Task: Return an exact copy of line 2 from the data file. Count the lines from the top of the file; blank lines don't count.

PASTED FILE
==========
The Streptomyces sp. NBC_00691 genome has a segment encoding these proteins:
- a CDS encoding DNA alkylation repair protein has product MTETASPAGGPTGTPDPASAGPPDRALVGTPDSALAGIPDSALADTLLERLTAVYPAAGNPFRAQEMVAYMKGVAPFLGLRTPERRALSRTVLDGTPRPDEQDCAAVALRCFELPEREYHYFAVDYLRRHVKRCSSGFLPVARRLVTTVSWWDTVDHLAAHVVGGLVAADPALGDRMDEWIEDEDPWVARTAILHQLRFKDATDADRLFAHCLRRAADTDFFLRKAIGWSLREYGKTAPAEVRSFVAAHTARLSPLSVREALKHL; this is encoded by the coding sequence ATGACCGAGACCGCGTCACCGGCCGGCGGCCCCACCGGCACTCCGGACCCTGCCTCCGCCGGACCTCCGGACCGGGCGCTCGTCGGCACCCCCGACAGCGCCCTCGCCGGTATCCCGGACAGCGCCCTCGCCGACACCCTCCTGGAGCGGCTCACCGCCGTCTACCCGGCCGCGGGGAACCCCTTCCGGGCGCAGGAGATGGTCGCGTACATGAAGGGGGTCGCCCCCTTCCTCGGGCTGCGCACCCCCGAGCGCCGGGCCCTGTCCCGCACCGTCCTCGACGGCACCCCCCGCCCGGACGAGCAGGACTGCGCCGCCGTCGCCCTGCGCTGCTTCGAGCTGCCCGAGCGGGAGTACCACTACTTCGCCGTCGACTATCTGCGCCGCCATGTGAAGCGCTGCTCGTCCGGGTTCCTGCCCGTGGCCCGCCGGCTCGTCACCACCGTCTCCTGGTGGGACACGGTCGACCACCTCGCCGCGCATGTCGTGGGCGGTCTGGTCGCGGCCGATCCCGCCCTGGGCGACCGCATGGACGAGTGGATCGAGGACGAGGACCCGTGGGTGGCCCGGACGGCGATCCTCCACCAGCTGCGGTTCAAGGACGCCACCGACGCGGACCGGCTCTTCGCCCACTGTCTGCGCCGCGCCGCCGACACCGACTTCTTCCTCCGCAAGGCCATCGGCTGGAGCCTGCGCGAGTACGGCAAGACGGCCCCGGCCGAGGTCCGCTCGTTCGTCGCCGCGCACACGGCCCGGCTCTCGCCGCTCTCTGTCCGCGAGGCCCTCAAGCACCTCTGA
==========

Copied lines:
- a CDS encoding DNA alkylation repair protein has product MTETASPAGGPTGTPDPASAGPPDRALVGTPDSALAGIPDSALADTLLERLTAVYPAAGNPFRAQEMVAYMKGVAPFLGLRTPERRALSRTVLDGTPRPDEQDCAAVALRCFELPEREYHYFAVDYLRRHVKRCSSGFLPVARRLVTTVSWWDTVDHLAAHVVGGLVAADPALGDRMDEWIEDEDPWVARTAILHQLRFKDATDADRLFAHCLRRAADTDFFLRKAIGWSLREYGKTAPAEVRSFVAAHTARLSPLSVREALKHL; this is encoded by the coding sequence ATGACCGAGACCGCGTCACCGGCCGGCGGCCCCACCGGCACTCCGGACCCTGCCTCCGCCGGACCTCCGGACCGGGCGCTCGTCGGCACCCCCGACAGCGCCCTCGCCGGTATCCCGGACAGCGCCCTCGCCGACACCCTCCTGGAGCGGCTCACCGCCGTCTACCCGGCCGCGGGGAACCCCTTCCGGGCGCAGGAGATGGTCGCGTACATGAAGGGGGTCGCCCCCTTCCTCGGGCTGCGCACCCCCGAGCGCCGGGCCCTGTCCCGCACCGTCCTCGACGGCACCCCCCGCCCGGACGAGCAGGACTGCGCCGCCGTCGCCCTGCGCTGCTTCGAGCTGCCCGAGCGGGAGTACCACTACTTCGCCGTCGACTATCTGCGCCGCCATGTGAAGCGCTGCTCGTCCGGGTTCCTGCCCGTGGCCCGCCGGCTCGTCACCACCGTCTCCTGGTGGGACACGGTCGACCACCTCGCCGCGCATGTCGTGGGCGGTCTGGTCGCGGCCGATCCCGCCCTGGGCGACCGCATGGACGAGTGGATCGAGGACGAGGACCCGTGGGTGGCCCGGACGGCGATCCTCCACCAGCTGCGGTTCAAGGACGCCACCGACGCGGACCGGCTCTTCGCCCACTGTCTGCGCCGCGCCGCCGACACCGACTTCTTCCTCCGCAAGGCCATCGGCTGGAGCCTGCGCGAGTACGGCAAGACGGCCCCGGCCGAGGTCCGCTCGTTCGTCGCCGCGCACACGGCCCGGCTCTCGCCGCTCTCTGTCCGCGAGGCCCTCAAGCACCTCTGA